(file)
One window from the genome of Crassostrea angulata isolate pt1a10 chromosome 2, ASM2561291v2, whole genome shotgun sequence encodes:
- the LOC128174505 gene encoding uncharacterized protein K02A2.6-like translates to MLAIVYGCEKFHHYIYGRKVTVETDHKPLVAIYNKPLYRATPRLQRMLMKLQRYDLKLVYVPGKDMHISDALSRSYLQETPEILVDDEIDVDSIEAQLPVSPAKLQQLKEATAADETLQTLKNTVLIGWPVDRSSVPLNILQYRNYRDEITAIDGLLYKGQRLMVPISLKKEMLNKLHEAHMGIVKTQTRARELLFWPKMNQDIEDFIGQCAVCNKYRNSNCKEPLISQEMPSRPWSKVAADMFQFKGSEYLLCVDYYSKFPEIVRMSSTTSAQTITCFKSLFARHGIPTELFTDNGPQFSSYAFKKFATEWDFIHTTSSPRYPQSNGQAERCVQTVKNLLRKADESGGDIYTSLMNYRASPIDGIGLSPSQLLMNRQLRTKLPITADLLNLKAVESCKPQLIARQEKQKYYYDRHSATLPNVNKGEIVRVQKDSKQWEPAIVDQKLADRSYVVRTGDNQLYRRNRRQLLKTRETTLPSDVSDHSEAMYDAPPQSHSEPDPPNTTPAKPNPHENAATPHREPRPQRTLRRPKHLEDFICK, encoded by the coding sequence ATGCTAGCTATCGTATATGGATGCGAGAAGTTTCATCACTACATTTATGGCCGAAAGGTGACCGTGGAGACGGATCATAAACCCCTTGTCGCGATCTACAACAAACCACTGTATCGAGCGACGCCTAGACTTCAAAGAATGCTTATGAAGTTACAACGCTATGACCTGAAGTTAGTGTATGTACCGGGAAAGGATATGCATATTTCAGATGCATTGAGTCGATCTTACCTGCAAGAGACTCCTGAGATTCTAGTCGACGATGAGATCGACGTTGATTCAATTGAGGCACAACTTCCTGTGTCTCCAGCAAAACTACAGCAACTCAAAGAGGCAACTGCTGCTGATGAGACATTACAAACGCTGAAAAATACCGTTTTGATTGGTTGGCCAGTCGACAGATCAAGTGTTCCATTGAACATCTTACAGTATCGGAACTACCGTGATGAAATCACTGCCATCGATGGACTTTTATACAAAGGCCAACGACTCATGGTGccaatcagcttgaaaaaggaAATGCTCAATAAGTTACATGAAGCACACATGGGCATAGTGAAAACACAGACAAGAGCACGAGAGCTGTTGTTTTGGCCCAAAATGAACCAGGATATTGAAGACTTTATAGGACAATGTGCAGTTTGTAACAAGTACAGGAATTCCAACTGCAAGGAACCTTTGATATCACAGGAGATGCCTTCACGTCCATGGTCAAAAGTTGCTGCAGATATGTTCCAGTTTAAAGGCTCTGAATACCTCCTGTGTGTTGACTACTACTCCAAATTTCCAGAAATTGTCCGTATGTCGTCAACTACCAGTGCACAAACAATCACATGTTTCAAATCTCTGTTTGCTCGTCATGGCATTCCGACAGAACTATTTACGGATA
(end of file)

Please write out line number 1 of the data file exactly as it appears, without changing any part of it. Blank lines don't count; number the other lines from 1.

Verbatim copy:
One window from the genome of Crassostrea angulata isolate pt1a10 chromosome 2, ASM2561291v2, whole genome shotgun sequence encodes: